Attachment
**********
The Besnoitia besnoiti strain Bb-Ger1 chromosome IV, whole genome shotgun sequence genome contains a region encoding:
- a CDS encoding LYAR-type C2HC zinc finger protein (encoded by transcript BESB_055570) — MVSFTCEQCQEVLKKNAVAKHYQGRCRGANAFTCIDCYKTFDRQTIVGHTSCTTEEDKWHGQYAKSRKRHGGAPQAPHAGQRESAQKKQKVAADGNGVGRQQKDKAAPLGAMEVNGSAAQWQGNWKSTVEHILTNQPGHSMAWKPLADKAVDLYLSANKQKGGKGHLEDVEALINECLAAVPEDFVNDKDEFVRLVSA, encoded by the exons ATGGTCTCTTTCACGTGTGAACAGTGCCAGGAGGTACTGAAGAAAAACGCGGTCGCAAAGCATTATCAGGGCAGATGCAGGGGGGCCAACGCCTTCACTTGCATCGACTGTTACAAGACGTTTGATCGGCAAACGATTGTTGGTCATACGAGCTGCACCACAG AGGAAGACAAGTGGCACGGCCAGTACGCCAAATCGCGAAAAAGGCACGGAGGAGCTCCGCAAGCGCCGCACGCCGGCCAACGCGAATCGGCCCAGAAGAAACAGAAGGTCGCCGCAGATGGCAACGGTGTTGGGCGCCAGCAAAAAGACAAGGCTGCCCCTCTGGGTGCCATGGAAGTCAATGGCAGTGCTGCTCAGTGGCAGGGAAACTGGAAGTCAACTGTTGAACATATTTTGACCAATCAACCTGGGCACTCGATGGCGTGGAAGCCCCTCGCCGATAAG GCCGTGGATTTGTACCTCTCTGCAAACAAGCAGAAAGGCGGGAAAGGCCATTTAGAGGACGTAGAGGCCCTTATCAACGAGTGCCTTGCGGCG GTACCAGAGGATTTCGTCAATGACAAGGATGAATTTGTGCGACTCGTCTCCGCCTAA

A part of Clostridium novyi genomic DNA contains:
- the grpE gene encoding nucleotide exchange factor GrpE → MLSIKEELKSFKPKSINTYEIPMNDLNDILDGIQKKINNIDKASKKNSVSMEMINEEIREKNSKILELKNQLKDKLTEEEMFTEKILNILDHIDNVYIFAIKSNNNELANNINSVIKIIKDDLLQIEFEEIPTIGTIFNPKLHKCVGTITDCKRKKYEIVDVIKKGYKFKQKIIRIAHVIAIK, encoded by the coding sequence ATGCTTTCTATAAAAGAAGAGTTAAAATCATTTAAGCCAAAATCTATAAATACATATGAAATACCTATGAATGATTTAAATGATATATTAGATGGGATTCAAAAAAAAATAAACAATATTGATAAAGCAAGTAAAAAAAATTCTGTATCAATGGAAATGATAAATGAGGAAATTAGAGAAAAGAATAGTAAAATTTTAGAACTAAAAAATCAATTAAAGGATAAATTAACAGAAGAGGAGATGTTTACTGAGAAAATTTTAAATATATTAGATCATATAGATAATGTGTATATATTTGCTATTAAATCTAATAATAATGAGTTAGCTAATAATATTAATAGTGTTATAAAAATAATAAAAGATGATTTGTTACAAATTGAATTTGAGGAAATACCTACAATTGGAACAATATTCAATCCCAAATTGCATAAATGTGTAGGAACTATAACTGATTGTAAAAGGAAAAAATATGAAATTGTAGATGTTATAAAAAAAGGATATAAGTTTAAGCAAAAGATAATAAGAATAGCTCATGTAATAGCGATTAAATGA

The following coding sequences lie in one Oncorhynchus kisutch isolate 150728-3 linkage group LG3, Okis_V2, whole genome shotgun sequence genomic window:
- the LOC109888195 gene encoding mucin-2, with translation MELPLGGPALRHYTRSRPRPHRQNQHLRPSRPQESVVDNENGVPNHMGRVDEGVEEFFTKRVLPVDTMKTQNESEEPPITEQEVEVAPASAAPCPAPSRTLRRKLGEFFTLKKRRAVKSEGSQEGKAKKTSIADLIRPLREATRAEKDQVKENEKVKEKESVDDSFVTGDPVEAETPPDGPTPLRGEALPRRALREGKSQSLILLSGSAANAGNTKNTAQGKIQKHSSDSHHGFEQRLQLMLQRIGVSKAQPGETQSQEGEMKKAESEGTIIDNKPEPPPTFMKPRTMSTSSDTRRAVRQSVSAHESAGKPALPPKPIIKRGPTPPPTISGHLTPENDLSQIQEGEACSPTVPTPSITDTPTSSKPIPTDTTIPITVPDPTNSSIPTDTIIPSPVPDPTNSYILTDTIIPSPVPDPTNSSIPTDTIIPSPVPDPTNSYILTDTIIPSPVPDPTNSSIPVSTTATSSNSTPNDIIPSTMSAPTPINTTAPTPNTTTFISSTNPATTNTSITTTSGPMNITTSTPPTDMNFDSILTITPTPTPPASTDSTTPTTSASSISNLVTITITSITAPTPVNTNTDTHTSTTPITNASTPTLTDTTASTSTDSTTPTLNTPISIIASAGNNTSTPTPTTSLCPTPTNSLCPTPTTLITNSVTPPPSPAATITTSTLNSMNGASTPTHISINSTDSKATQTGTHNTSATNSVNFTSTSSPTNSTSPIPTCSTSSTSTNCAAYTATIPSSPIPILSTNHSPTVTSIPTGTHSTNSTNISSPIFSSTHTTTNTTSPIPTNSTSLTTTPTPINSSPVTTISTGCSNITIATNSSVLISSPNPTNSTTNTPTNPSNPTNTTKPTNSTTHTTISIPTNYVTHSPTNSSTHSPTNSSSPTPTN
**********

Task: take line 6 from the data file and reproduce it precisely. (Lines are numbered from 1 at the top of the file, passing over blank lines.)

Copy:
- the LOC109888195 gene encoding mucin-2, with translation MELPLGGPALRHYTRSRPRPHRQNQHLRPSRPQESVVDNENGVPNHMGRVDEGVEEFFTKRVLPVDTMKTQNESEEPPITEQEVEVAPASAAPCPAPSRTLRRKLGEFFTLKKRRAVKSEGSQEGKAKKTSIADLIRPLREATRAEKDQVKENEKVKEKESVDDSFVTGDPVEAETPPDGPTPLRGEALPRRALREGKSQSLILLSGSAANAGNTKNTAQGKIQKHSSDSHHGFEQRLQLMLQRIGVSKAQPGETQSQEGEMKKAESEGTIIDNKPEPPPTFMKPRTMSTSSDTRRAVRQSVSAHESAGKPALPPKPIIKRGPTPPPTISGHLTPENDLSQIQEGEACSPTVPTPSITDTPTSSKPIPTDTTIPITVPDPTNSSIPTDTIIPSPVPDPTNSYILTDTIIPSPVPDPTNSSIPTDTIIPSPVPDPTNSYILTDTIIPSPVPDPTNSSIPVSTTATSSNSTPNDIIPSTMSAPTPINTTAPTPNTTTFISSTNPATTNTSITTTSGPMNITTSTPPTDMNFDSILTITPTPTPPASTDSTTPTTSASSISNLVTITITSITAPTPVNTNTDTHTSTTPITNASTPTLTDTTASTSTDSTTPTLNTPISIIASAGNNTSTPTPTTSLCPTPTNSLCPTPTTLITNSVTPPPSPAATITTSTLNSMNGASTPTHISINSTDSKATQTGTHNTSATNSVNFTSTSSPTNSTSPIPTCSTSSTSTNCAAYTATIPSSPIPILSTNHSPTVTSIPTGTHSTNSTNISSPIFSSTHTTTNTTSPIPTNSTSLTTTPTPINSSPVTTISTGCSNITIATNSSVLISSPNPTNSTTNTPTNPSNPTNTTKPTNSTTHTTISIPTNYVTHSPTNSSTHSPTNSSSPTPTN